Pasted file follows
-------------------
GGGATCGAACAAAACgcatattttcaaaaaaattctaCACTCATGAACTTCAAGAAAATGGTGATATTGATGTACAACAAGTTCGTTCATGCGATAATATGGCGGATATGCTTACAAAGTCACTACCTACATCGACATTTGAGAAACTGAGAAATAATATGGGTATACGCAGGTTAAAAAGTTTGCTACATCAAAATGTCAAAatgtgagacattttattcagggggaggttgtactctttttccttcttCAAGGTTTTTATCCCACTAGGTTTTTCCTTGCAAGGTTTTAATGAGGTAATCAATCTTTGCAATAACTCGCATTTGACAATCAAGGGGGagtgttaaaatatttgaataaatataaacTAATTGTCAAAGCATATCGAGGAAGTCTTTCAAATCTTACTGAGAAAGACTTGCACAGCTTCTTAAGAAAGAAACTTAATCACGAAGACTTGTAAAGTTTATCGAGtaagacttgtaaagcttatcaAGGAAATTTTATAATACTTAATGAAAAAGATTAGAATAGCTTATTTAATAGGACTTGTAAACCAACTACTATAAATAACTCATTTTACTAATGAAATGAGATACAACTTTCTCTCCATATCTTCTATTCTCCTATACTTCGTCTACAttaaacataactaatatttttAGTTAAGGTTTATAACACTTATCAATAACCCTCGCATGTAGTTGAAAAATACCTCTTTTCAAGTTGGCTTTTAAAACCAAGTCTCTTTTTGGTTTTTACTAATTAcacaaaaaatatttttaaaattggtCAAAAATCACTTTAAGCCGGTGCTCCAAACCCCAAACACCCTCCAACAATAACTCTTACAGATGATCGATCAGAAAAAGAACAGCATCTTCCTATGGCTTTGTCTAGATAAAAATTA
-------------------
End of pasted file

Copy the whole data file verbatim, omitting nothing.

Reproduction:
GGGATCGAACAAAACgcatattttcaaaaaaattctaCACTCATGAACTTCAAGAAAATGGTGATATTGATGTACAACAAGTTCGTTCATGCGATAATATGGCGGATATGCTTACAAAGTCACTACCTACATCGACATTTGAGAAACTGAGAAATAATATGGGTATACGCAGGTTAAAAAGTTTGCTACATCAAAATGTCAAAatgtgagacattttattcagggggaggttgtactctttttccttcttCAAGGTTTTTATCCCACTAGGTTTTTCCTTGCAAGGTTTTAATGAGGTAATCAATCTTTGCAATAACTCGCATTTGACAATCAAGGGGGagtgttaaaatatttgaataaatataaacTAATTGTCAAAGCATATCGAGGAAGTCTTTCAAATCTTACTGAGAAAGACTTGCACAGCTTCTTAAGAAAGAAACTTAATCACGAAGACTTGTAAAGTTTATCGAGtaagacttgtaaagcttatcaAGGAAATTTTATAATACTTAATGAAAAAGATTAGAATAGCTTATTTAATAGGACTTGTAAACCAACTACTATAAATAACTCATTTTACTAATGAAATGAGATACAACTTTCTCTCCATATCTTCTATTCTCCTATACTTCGTCTACAttaaacataactaatatttttAGTTAAGGTTTATAACACTTATCAATAACCCTCGCATGTAGTTGAAAAATACCTCTTTTCAAGTTGGCTTTTAAAACCAAGTCTCTTTTTGGTTTTTACTAATTAcacaaaaaatatttttaaaattggtCAAAAATCACTTTAAGCCGGTGCTCCAAACCCCAAACACCCTCCAACAATAACTCTTACAGATGATCGATCAGAAAAAGAACAGCATCTTCCTATGGCTTTGTCTAGATAAAAATTA